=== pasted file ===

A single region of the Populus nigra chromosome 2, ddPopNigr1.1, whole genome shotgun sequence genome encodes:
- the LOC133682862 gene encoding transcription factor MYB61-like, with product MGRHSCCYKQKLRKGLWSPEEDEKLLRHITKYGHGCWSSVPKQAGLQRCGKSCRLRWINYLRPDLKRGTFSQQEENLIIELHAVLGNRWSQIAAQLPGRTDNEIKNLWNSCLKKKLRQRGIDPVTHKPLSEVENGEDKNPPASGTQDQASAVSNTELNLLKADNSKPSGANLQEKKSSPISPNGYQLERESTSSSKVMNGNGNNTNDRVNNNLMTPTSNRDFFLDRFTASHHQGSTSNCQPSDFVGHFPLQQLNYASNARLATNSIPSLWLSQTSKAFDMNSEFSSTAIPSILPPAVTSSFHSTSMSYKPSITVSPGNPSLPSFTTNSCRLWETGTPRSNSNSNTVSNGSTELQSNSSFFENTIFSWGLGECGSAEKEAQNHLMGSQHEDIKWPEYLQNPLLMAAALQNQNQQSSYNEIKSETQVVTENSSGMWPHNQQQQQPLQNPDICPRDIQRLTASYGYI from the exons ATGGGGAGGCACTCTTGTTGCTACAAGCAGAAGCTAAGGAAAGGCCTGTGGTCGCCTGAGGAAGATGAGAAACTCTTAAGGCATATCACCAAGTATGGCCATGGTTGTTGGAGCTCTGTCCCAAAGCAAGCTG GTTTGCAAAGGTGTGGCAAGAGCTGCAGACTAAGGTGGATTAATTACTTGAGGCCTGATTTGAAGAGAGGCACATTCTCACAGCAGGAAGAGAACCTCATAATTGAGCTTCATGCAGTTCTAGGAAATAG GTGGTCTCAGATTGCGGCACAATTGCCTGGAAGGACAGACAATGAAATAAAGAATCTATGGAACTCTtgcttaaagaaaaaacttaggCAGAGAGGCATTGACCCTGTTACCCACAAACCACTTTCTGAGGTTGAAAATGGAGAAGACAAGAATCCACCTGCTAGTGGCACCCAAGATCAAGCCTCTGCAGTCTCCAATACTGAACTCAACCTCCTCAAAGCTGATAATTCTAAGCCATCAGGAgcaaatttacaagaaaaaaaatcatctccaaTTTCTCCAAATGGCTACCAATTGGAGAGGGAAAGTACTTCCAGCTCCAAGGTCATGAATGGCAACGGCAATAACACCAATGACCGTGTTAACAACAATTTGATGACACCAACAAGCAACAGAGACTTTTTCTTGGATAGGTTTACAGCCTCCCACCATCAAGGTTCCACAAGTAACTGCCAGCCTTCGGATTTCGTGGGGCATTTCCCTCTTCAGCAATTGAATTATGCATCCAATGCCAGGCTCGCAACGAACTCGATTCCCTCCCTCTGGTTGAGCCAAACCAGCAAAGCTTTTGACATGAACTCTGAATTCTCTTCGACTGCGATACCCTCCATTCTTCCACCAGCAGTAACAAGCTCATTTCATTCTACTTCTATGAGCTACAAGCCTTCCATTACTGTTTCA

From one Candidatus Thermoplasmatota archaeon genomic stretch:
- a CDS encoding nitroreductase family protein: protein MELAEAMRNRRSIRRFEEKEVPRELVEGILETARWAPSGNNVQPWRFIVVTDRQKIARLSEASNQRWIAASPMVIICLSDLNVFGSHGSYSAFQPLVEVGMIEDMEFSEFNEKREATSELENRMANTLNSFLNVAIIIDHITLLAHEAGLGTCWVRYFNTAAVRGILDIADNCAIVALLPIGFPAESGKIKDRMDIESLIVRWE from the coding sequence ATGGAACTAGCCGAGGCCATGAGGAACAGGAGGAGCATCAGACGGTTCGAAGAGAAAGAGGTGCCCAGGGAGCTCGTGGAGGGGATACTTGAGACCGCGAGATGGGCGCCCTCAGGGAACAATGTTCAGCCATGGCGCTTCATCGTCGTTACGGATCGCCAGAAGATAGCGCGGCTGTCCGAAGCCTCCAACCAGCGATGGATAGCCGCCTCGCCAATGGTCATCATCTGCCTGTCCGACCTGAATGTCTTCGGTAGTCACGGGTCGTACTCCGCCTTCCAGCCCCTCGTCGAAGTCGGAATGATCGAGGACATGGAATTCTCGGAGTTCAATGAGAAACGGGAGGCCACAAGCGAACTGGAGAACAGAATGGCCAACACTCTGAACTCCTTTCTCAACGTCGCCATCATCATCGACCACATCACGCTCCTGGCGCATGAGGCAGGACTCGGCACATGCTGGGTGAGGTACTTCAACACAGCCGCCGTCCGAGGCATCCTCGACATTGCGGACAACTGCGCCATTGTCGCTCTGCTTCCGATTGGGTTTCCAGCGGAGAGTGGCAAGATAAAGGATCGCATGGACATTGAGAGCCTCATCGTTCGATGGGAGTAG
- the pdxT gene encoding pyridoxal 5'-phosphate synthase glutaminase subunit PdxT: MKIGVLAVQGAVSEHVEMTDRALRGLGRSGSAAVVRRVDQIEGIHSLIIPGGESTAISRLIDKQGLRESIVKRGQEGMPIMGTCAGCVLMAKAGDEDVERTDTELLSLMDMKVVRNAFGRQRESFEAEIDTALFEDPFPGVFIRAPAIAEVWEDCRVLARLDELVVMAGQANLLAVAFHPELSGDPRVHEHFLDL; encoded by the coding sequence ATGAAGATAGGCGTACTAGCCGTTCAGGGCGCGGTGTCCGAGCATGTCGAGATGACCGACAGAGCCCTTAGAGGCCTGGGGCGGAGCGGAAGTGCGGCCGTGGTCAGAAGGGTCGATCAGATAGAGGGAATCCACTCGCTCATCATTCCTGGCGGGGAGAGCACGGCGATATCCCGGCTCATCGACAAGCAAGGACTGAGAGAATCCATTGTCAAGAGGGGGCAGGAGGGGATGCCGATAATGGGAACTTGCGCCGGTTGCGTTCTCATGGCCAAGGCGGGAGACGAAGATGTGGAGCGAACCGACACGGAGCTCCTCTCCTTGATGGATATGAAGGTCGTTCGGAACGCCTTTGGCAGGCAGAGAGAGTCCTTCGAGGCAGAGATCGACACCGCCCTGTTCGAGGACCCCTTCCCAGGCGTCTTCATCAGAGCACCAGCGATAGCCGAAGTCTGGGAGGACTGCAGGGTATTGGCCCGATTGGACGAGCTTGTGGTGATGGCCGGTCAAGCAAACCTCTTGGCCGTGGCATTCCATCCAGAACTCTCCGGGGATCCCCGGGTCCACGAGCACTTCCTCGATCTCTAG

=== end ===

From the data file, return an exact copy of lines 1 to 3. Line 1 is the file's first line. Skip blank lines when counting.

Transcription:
A single region of the Populus nigra chromosome 2, ddPopNigr1.1, whole genome shotgun sequence genome encodes:
- the LOC133682862 gene encoding transcription factor MYB61-like, with product MGRHSCCYKQKLRKGLWSPEEDEKLLRHITKYGHGCWSSVPKQAGLQRCGKSCRLRWINYLRPDLKRGTFSQQEENLIIELHAVLGNRWSQIAAQLPGRTDNEIKNLWNSCLKKKLRQRGIDPVTHKPLSEVENGEDKNPPASGTQDQASAVSNTELNLLKADNSKPSGANLQEKKSSPISPNGYQLERESTSSSKVMNGNGNNTNDRVNNNLMTPTSNRDFFLDRFTASHHQGSTSNCQPSDFVGHFPLQQLNYASNARLATNSIPSLWLSQTSKAFDMNSEFSSTAIPSILPPAVTSSFHSTSMSYKPSITVSPGNPSLPSFTTNSCRLWETGTPRSNSNSNTVSNGSTELQSNSSFFENTIFSWGLGECGSAEKEAQNHLMGSQHEDIKWPEYLQNPLLMAAALQNQNQQSSYNEIKSETQVVTENSSGMWPHNQQQQQPLQNPDICPRDIQRLTASYGYI from the exons ATGGGGAGGCACTCTTGTTGCTACAAGCAGAAGCTAAGGAAAGGCCTGTGGTCGCCTGAGGAAGATGAGAAACTCTTAAGGCATATCACCAAGTATGGCCATGGTTGTTGGAGCTCTGTCCCAAAGCAAGCTG GTTTGCAAAGGTGTGGCAAGAGCTGCAGACTAAGGTGGATTAATTACTTGAGGCCTGATTTGAAGAGAGGCACATTCTCACAGCAGGAAGAGAACCTCATAATTGAGCTTCATGCAGTTCTAGGAAATAG GTGGTCTCAGATTGCGGCACAATTGCCTGGAAGGACAGACAATGAAATAAAGAATCTATGGAACTCTtgcttaaagaaaaaacttaggCAGAGAGGCATTGACCCTGTTACCCACAAACCACTTTCTGAGGTTGAAAATGGAGAAGACAAGAATCCACCTGCTAGTGGCACCCAAGATCAAGCCTCTGCAGTCTCCAATACTGAACTCAACCTCCTCAAAGCTGATAATTCTAAGCCATCAGGAgcaaatttacaagaaaaaaaatcatctccaaTTTCTCCAAATGGCTACCAATTGGAGAGGGAAAGTACTTCCAGCTCCAAGGTCATGAATGGCAACGGCAATAACACCAATGACCGTGTTAACAACAATTTGATGACACCAACAAGCAACAGAGACTTTTTCTTGGATAGGTTTACAGCCTCCCACCATCAAGGTTCCACAAGTAACTGCCAGCCTTCGGATTTCGTGGGGCATTTCCCTCTTCAGCAATTGAATTATGCATCCAATGCCAGGCTCGCAACGAACTCGATTCCCTCCCTCTGGTTGAGCCAAACCAGCAAAGCTTTTGACATGAACTCTGAATTCTCTTCGACTGCGATACCCTCCATTCTTCCACCAGCAGTAACAAGCTCATTTCATTCTACTTCTATGAGCTACAAGCCTTCCATTACTGTTTCA

From one Candidatus Thermoplasmatota archaeon genomic stretch: